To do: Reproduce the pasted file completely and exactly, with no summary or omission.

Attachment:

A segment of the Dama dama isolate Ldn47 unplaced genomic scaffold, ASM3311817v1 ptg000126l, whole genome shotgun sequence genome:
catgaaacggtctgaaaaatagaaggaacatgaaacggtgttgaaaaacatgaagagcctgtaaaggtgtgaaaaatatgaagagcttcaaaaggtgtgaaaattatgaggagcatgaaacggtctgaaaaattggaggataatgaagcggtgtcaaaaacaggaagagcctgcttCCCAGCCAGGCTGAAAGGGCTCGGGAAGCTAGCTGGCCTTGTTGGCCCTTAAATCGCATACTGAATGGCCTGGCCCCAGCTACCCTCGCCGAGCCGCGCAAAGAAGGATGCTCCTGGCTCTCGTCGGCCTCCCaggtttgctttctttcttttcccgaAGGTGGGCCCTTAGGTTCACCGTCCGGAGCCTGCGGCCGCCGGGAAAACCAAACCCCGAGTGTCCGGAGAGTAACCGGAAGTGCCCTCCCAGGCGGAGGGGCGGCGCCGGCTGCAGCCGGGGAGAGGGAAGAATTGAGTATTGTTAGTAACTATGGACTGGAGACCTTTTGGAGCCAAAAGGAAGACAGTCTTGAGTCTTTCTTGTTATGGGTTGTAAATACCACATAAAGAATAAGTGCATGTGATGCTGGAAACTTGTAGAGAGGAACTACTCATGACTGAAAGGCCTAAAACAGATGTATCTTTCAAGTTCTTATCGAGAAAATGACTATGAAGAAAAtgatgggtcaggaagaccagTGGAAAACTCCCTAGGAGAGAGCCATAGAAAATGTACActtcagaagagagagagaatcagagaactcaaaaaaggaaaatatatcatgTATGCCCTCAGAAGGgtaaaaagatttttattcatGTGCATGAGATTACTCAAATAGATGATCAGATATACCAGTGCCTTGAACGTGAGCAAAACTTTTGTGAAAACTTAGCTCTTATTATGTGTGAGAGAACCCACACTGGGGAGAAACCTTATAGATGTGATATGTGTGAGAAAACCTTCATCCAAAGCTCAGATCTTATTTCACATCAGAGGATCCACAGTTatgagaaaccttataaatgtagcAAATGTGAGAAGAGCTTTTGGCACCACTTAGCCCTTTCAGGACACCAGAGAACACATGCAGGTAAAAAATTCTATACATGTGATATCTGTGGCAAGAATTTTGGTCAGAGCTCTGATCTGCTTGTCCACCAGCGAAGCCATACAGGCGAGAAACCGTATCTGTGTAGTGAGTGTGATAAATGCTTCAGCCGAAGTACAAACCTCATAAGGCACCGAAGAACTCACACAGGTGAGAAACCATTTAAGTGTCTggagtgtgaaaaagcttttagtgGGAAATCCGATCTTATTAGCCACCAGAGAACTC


A segment of the Dama dama isolate Ldn47 unplaced genomic scaffold, ASM3311817v1 ptg000126l, whole genome shotgun sequence genome:
catgaaacggtctgaaaaatagaaggaacatgaaacggtgttgaaaaacatgaagagcctgtaaaggtgtgaaaaatatgaagagcttcaaaaggtgtgaaaattatgaggagcatgaaacggtctgaaaaattggaggataatgaagcggtgtcaaaaacaggaagagcctgcttCCCAGCCAGGCTGAAAGGGCTCGGGAAGCTAGCTGGCCTTGTTGGCCCTTAAATCGCATACTGAATGGCCTGGCCCCAGCTACCCTCGCCGAGCCGCGCAAAGAAGGATGCTCCTGGCTCTCGTCGGCCTCCCaggtttgctttctttcttttcccgaAGGTGGGCCCTTAGGTTCACCGTCCGGAGCCTGCGGCCGCCGGGAAAACCAAACCCCGAGTGTCCGGAGAGTAACCGGAAGTGCCCTCCCAGGCGGAGGGGCGGCGCCGGCTGCAGCCGGGGAGAGGGAAGAATTGAGTATTGTTAGTAACTATGGACTGGAGACCTTTTGGAGCCAAAAGGAAGACAGTCTTGAGTCTTTCTTGTTATGGGTTGTAAATACCACATAAAGAATAAGTGCATGTGATGCTGGAAACTTGTAGAGAGGAACTACTCATGACTGAAAGGCCTAAAACAGATGTATCTTTCAAGTTCTTATCGAGAAAATGACTATGAAGAAAAtgatgggtcaggaagaccagTGGAAAACTCCCTAGGAGAGAGCCATAGAAAATGTACActtcagaagagagagagaatcagagaactcaaaaaaggaaaatatatcatgTATGCCCTCAGAAGGgtaaaaagatttttattcatGTGCATGAGATTACTCAAATAGATGATCAGATATACCAGTGCCTTGAACGTGAGCAAAACTTTTGTGAAAACTTAGCTCTTATTATGTGTGAGAGAACCCACACTGGGGAGAAACCTTATAGATGTGATATGTGTGAGAAAACCTTCATCCAAAGCTCAGATCTTATTTCACATCAGAGGATCCACAGTTatgagaaaccttataaatgtagcAAATGTGAGAAGAGCTTTTGGCACCACTTAGCCCTTTCAGGACACCAGAGAACACATGCAGGTAAAAAATTCTATACATGTGATATCTGTGGCAAGAATTTTGGTCAGAGCTCTGATCTGCTTGTCCACCAGCGAAGCCATACAGGCGAGAAACCGTATCTGTGTAGTGAGTGTGATAAATGCTTCAGCCGAAGTACAAACCTCATAAGGCACCGAAGAACTCACACAGGTGAGAAACCATTTAAGTGTCTggagtgtgaaaaagcttttagtgGGAAATCCGATCTTATTAGCCACCAGAGAACTC